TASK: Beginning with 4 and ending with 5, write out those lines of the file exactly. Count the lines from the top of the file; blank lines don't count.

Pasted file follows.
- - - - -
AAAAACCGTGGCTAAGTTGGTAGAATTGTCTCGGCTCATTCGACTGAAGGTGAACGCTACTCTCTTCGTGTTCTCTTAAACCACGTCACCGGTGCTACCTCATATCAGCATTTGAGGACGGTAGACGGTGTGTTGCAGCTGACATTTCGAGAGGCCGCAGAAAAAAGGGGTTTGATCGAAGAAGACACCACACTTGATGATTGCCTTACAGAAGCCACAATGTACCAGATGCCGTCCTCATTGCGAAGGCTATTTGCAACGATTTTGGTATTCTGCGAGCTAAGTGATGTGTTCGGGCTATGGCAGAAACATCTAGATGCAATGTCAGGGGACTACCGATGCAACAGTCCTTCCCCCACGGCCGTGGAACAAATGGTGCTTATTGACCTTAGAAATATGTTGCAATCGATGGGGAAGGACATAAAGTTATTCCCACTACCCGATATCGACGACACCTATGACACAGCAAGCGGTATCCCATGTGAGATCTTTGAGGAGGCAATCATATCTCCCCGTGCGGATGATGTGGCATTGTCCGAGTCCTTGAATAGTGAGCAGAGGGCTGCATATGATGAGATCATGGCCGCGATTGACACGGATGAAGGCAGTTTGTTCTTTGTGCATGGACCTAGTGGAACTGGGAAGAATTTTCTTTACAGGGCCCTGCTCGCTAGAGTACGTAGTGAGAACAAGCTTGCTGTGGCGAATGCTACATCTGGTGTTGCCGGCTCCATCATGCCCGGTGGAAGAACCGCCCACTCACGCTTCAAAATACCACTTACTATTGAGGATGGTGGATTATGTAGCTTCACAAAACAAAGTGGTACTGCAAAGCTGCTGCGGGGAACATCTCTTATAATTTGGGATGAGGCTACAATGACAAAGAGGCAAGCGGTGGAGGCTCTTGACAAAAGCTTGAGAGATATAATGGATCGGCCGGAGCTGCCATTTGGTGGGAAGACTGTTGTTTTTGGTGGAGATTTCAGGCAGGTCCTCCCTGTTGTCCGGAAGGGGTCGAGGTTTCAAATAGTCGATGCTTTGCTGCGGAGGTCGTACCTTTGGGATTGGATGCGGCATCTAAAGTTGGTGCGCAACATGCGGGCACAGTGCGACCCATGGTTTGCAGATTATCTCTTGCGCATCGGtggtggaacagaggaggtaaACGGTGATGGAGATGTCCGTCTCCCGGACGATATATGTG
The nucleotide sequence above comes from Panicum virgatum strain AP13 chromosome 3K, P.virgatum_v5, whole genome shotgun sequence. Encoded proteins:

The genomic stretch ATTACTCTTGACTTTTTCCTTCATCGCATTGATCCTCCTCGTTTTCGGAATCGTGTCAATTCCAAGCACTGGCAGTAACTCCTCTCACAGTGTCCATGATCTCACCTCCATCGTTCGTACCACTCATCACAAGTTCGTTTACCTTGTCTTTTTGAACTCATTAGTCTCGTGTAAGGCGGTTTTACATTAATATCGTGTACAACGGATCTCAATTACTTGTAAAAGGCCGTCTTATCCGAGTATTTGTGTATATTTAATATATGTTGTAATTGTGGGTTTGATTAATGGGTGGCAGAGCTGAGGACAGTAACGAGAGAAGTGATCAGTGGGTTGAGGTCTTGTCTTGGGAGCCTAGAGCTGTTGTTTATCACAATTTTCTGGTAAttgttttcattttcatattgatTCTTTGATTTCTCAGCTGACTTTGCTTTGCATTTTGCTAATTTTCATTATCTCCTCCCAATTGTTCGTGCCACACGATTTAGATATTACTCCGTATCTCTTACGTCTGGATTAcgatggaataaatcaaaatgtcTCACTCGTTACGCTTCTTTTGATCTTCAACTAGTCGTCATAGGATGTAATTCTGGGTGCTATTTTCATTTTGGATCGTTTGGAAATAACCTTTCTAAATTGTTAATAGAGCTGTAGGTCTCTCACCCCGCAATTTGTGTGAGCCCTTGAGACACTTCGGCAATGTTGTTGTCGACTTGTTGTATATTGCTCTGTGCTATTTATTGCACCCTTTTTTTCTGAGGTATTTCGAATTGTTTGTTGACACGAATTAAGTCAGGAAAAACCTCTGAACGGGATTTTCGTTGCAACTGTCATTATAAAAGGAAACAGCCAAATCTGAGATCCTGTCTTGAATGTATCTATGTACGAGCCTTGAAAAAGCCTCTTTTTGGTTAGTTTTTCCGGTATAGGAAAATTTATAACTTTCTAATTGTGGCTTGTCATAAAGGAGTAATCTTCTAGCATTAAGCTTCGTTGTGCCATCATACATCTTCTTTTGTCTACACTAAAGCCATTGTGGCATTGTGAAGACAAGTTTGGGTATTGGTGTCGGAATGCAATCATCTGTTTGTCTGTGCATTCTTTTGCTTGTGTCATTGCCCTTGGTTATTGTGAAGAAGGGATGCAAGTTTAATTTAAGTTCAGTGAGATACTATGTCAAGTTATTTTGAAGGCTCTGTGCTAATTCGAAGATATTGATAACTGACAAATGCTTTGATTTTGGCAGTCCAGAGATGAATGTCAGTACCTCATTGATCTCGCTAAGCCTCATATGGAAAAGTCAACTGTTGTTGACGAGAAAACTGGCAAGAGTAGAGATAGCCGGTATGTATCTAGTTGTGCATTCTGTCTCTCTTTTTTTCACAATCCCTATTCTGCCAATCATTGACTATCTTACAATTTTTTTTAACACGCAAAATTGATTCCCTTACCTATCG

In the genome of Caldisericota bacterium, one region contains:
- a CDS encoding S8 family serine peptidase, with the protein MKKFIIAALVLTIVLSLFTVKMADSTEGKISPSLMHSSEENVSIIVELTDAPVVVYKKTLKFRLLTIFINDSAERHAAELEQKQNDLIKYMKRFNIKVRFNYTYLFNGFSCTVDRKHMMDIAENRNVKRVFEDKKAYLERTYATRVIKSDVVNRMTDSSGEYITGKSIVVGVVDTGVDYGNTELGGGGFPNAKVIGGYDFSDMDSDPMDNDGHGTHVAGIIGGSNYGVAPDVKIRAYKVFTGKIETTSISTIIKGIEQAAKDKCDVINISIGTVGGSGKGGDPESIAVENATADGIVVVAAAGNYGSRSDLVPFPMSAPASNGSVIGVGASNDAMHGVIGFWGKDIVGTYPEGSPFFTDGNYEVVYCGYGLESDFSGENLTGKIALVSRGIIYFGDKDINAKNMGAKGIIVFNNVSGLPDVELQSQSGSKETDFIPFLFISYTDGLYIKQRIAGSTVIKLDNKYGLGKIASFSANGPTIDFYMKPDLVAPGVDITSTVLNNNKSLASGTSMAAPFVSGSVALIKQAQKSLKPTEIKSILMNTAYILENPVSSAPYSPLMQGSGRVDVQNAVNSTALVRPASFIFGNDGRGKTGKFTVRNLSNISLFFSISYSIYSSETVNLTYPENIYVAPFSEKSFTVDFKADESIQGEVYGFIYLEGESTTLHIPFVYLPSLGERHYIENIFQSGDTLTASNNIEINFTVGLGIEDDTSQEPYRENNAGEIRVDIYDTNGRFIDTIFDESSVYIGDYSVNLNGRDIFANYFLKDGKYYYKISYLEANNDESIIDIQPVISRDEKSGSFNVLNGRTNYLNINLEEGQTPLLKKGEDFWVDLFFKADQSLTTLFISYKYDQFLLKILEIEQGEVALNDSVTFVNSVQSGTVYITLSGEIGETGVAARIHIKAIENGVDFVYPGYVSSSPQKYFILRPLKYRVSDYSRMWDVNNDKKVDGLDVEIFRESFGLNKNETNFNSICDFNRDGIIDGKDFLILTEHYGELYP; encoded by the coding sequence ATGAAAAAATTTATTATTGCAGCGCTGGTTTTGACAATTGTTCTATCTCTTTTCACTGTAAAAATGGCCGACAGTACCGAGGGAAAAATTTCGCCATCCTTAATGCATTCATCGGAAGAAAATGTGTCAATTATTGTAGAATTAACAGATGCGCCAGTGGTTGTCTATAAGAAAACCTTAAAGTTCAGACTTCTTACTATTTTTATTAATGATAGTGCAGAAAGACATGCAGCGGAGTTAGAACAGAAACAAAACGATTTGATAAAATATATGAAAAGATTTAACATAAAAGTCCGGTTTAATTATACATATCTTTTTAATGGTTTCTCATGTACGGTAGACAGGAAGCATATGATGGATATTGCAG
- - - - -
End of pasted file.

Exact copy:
In the genome of Caldisericota bacterium, one region contains:
- a CDS encoding S8 family serine peptidase, with the protein MKKFIIAALVLTIVLSLFTVKMADSTEGKISPSLMHSSEENVSIIVELTDAPVVVYKKTLKFRLLTIFINDSAERHAAELEQKQNDLIKYMKRFNIKVRFNYTYLFNGFSCTVDRKHMMDIAENRNVKRVFEDKKAYLERTYATRVIKSDVVNRMTDSSGEYITGKSIVVGVVDTGVDYGNTELGGGGFPNAKVIGGYDFSDMDSDPMDNDGHGTHVAGIIGGSNYGVAPDVKIRAYKVFTGKIETTSISTIIKGIEQAAKDKCDVINISIGTVGGSGKGGDPESIAVENATADGIVVVAAAGNYGSRSDLVPFPMSAPASNGSVIGVGASNDAMHGVIGFWGKDIVGTYPEGSPFFTDGNYEVVYCGYGLESDFSGENLTGKIALVSRGIIYFGDKDINAKNMGAKGIIVFNNVSGLPDVELQSQSGSKETDFIPFLFISYTDGLYIKQRIAGSTVIKLDNKYGLGKIASFSANGPTIDFYMKPDLVAPGVDITSTVLNNNKSLASGTSMAAPFVSGSVALIKQAQKSLKPTEIKSILMNTAYILENPVSSAPYSPLMQGSGRVDVQNAVNSTALVRPASFIFGNDGRGKTGKFTVRNLSNISLFFSISYSIYSSETVNLTYPENIYVAPFSEKSFTVDFKADESIQGEVYGFIYLEGESTTLHIPFVYLPSLGERHYIENIFQSGDTLTASNNIEINFTVGLGIEDDTSQEPYRENNAGEIRVDIYDTNGRFIDTIFDESSVYIGDYSVNLNGRDIFANYFLKDGKYYYKISYLEANNDESIIDIQPVISRDEKSGSFNVLNGRTNYLNINLEEGQTPLLKKGEDFWVDLFFKADQSLTTLFISYKYDQFLLKILEIEQGEVALNDSVTFVNSVQSGTVYITLSGEIGETGVAARIHIKAIENGVDFVYPGYVSSSPQKYFILRPLKYRVSDYSRMWDVNNDKKVDGLDVEIFRESFGLNKNETNFNSICDFNRDGIIDGKDFLILTEHYGELYP; encoded by the coding sequence ATGAAAAAATTTATTATTGCAGCGCTGGTTTTGACAATTGTTCTATCTCTTTTCACTGTAAAAATGGCCGACAGTACCGAGGGAAAAATTTCGCCATCCTTAATGCATTCATCGGAAGAAAATGTGTCAATTATTGTAGAATTAACAGATGCGCCAGTGGTTGTCTATAAGAAAACCTTAAAGTTCAGACTTCTTACTATTTTTATTAATGATAGTGCAGAAAGACATGCAGCGGAGTTAGAACAGAAACAAAACGATTTGATAAAATATATGAAAAGATTTAACATAAAAGTCCGGTTTAATTATACATATCTTTTTAATGGTTTCTCATGTACGGTAGACAGGAAGCATATGATGGATATTGCAG